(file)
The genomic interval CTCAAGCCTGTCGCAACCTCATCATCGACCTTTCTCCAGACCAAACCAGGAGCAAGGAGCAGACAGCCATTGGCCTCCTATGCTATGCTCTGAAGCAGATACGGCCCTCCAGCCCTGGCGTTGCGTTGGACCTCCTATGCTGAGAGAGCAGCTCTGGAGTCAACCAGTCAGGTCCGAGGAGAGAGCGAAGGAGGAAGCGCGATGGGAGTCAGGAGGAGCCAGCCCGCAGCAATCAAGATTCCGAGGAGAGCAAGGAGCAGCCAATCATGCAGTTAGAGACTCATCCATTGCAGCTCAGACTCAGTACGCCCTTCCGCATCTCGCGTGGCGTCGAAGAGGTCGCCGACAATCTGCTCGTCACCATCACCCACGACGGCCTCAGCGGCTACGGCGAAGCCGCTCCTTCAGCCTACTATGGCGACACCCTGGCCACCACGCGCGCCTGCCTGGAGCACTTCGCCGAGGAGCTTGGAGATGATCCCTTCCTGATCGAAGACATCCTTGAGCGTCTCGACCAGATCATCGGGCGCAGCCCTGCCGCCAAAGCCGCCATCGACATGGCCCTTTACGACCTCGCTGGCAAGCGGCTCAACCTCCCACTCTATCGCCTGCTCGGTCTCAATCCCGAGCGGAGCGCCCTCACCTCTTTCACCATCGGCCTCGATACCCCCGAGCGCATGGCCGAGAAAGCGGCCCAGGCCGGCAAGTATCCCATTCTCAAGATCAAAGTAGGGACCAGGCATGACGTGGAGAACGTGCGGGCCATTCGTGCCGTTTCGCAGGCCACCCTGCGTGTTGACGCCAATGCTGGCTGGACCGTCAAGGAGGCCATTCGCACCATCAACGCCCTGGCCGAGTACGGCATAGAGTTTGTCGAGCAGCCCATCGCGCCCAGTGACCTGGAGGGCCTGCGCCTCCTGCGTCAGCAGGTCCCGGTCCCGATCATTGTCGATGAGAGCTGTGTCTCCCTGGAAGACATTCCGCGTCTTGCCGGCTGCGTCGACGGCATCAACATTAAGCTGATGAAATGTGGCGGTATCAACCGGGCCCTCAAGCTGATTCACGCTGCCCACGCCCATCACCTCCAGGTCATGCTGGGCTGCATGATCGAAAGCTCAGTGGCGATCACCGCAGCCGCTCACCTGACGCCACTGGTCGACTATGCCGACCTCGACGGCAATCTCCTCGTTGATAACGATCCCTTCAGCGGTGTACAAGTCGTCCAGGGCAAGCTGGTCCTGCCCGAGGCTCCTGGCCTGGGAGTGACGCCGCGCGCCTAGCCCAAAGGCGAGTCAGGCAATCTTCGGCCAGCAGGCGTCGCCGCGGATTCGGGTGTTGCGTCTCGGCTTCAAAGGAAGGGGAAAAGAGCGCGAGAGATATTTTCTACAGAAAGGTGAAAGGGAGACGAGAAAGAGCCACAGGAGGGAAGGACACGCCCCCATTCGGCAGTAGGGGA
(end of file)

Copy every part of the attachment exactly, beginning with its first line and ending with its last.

The genomic interval CTCAAGCCTGTCGCAACCTCATCATCGACCTTTCTCCAGACCAAACCAGGAGCAAGGAGCAGACAGCCATTGGCCTCCTATGCTATGCTCTGAAGCAGATACGGCCCTCCAGCCCTGGCGTTGCGTTGGACCTCCTATGCTGAGAGAGCAGCTCTGGAGTCAACCAGTCAGGTCCGAGGAGAGAGCGAAGGAGGAAGCGCGATGGGAGTCAGGAGGAGCCAGCCCGCAGCAATCAAGATTCCGAGGAGAGCAAGGAGCAGCCAATCATGCAGTTAGAGACTCATCCATTGCAGCTCAGACTCAGTACGCCCTTCCGCATCTCGCGTGGCGTCGAAGAGGTCGCCGACAATCTGCTCGTCACCATCACCCACGACGGCCTCAGCGGCTACGGCGAAGCCGCTCCTTCAGCCTACTATGGCGACACCCTGGCCACCACGCGCGCCTGCCTGGAGCACTTCGCCGAGGAGCTTGGAGATGATCCCTTCCTGATCGAAGACATCCTTGAGCGTCTCGACCAGATCATCGGGCGCAGCCCTGCCGCCAAAGCCGCCATCGACATGGCCCTTTACGACCTCGCTGGCAAGCGGCTCAACCTCCCACTCTATCGCCTGCTCGGTCTCAATCCCGAGCGGAGCGCCCTCACCTCTTTCACCATCGGCCTCGATACCCCCGAGCGCATGGCCGAGAAAGCGGCCCAGGCCGGCAAGTATCCCATTCTCAAGATCAAAGTAGGGACCAGGCATGACGTGGAGAACGTGCGGGCCATTCGTGCCGTTTCGCAGGCCACCCTGCGTGTTGACGCCAATGCTGGCTGGACCGTCAAGGAGGCCATTCGCACCATCAACGCCCTGGCCGAGTACGGCATAGAGTTTGTCGAGCAGCCCATCGCGCCCAGTGACCTGGAGGGCCTGCGCCTCCTGCGTCAGCAGGTCCCGGTCCCGATCATTGTCGATGAGAGCTGTGTCTCCCTGGAAGACATTCCGCGTCTTGCCGGCTGCGTCGACGGCATCAACATTAAGCTGATGAAATGTGGCGGTATCAACCGGGCCCTCAAGCTGATTCACGCTGCCCACGCCCATCACCTCCAGGTCATGCTGGGCTGCATGATCGAAAGCTCAGTGGCGATCACCGCAGCCGCTCACCTGACGCCACTGGTCGACTATGCCGACCTCGACGGCAATCTCCTCGTTGATAACGATCCCTTCAGCGGTGTACAAGTCGTCCAGGGCAAGCTGGTCCTGCCCGAGGCTCCTGGCCTGGGAGTGACGCCGCGCGCCTAGCCCAAAGGCGAGTCAGGCAATCTTCGGCCAGCAGGCGTCGCCGCGGATTCGGGTGTTGCGTCTCGGCTTCAAAGGAAGGGGAAAAGAGCGCGAGAGATATTTTCTACAGAAAGGTGAAAGGGAGACGAGAAAGAGCCACAGGAGGGAAGGACACGCCCCCATTCGGCAGTAGGGGA